Results  The longitudinal sample included 8493 children (mean [SD] age, 9.93 [0.63] years; 5011 girls [47.89%]; 245 Asian [2.34%], 1213 Black [11.59%], 2029 Hispanic [19.39%], 5851 White [55.93%], and 1124 children of other/multiracial ethnicity [10.74%]). Trajectories of stress, sadness, and COVID-19–related worry decreased after adult vaccination rollout. Compared with younger children, boys, White children, or those living with married parents, those who reported greater perceived stress included older children aged 12 to 15 years (β = 0.26; 95% CI, 0.12-0.41; P < .001); girls (β = 0.75; 95% CI, 0.61-0.89; P < .001); Hispanic children (β = 0.24; 95% CI, 0.01-0.47; P = .04); children living with separated parents (β = 0.50; 95% CI, 0.03-0.96; P = .04); children experiencing disrupted medical health care access (β = 0.19; 95% CI, 0.01-0.36; P = .04); children living in economically deprived neighborhoods (β = 0.28; 95% CI, 0.05-0.51; P = .02); children living in areas with more full-time working-class adults who were unable to social distance (β = 1.35; 95% CI, 0.13-2.67; P = .04); and children living in states with fewer fully vaccinated adults (β = 0.59; 95% CI, 0.16-1.02; P = .007). COVID-19 pandemic–related worry was higher among Asian children (β = 0.22; 95% CI, 0.08-0.37; P = .003), Black children (β = 0.33; 95% CI, 0.22-0.43; P < .001), children of other/multiracial ethnicity (β = 0.17; 95% CI, 0.09-0.25; P < .001), and children with disrupted medical health care (β = 0.15; 95% CI, 0.09-0.21) and disrupted mental health treatment (β = 0.11; 95% CI, 0.06-0.16). Inability to afford food was associated with increased sadness (β = 1.50; 95% CI, 0.06-2.93; P = .04). States with later vaccination eligibility dates for all adults were associated with greater COVID-19–related worry (β = 0.16; 95% CI, 0.01-0.31; P = .03) and decreased positive affect (β = −1.78; 95% CI, −3.39 to −0.18; P = .03) among children.

Conclusions and Relevance  Results of this study suggest a disproportionately adverse association of the COVID-19 pandemic with child mental health among racial and ethnic minority groups, which may be improved by addressing modifiable individual (food insecurity, unemployment, health services, parental supervision) and structural (area deprivation, job protection, vaccination) SDoH.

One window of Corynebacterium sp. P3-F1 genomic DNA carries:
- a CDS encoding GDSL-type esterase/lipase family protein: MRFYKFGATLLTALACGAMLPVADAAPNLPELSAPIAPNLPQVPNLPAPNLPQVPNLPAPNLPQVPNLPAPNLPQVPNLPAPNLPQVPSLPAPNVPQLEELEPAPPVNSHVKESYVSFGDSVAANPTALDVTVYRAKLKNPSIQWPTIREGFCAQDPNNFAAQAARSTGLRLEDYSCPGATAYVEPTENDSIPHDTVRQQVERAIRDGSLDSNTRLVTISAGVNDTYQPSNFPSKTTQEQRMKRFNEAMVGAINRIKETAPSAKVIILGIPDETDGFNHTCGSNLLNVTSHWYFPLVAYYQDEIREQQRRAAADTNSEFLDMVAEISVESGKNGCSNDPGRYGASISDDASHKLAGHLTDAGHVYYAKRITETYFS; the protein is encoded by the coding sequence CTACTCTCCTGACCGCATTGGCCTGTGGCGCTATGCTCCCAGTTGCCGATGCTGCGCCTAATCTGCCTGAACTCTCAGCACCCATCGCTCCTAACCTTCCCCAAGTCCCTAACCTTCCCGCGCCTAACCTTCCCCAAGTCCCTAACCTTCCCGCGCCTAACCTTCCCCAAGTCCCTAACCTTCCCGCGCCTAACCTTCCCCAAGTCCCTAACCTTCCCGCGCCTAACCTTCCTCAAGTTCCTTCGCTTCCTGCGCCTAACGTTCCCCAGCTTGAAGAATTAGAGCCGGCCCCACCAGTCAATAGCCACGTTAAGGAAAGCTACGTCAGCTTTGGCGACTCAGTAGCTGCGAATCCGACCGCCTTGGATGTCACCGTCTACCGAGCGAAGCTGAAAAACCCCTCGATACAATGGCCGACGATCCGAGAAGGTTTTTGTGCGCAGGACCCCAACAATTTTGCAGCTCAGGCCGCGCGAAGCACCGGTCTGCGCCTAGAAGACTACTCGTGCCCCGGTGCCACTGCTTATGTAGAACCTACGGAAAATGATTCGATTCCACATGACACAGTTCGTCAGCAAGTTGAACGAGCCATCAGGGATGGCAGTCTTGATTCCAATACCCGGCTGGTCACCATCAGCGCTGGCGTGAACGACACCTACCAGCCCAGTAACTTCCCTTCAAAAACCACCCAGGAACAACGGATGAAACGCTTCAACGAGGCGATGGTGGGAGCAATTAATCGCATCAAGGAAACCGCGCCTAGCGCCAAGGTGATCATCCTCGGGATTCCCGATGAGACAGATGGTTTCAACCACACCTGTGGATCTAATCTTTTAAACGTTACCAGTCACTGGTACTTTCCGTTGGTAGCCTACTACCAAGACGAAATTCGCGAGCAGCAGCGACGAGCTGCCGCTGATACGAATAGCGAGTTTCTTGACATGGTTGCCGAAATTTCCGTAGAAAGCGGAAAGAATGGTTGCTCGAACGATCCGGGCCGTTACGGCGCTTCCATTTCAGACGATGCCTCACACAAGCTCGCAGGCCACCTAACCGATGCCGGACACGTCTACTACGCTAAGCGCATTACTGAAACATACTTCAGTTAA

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Article Information

Accepted for Publication: March 1, 2022.

Published Online: April 27, 2022. doi:10.1001/jamapsychiatry.2022.0818

Open Access: This is an open access article distributed under the terms of the CC-BY License. © 2022 Xiao Y et al. JAMA Psychiatry.

Corresponding Author: Yunyu Xiao, PhD, Department of Population Health Sciences, Weill Cornell Medicine, New York–Presbyterian, Division 306, 425 E 61 St, New York, NY 10065 (yux4008@med.cornell.edu).

Author Contributions: Dr Xiao had full access to all the data in the study and takes responsibility for the integrity of the data and the accuracy of the data analysis.

Concept and design: All authors.

Acquisition, analysis, or interpretation of data: Xiao, Pathak, Mann.

Drafting of the manuscript: Xiao, Pathak.

Critical revision of the manuscript for important intellectual content: All authors.

Statistical analysis: Xiao, Yip.

Obtained funding: Xiao.

Administrative, technical, or material support: Xiao, Pathak.

Supervision: Pathak, Mann.

Conflict of Interest Disclosures: Dr Xiao reported receiving grants from the Bill & Melinda Gates Foundation during the conduct of the study. Dr Mann reported receiving royalties for commercial use of the Columbia Suicide Severity Rating Scale paid from the Research Foundation for Mental Hygiene. No other disclosures were reported.

Funding/Support: This research is supported by grant CORONAVIRUSHUB-D-21-00125 from the Bill & Melinda Gates Foundation and a Research Grants Council Collaborative Research Fund grant (C7151-20G) from the University Grants Committee of Hong Kong.

Role of the Funder/Sponsor: The funders had no role in the design and conduct of the study; collection, management, analysis, and interpretation of the data; preparation, review, or approval of the manuscript; and decision to submit the manuscript for publication.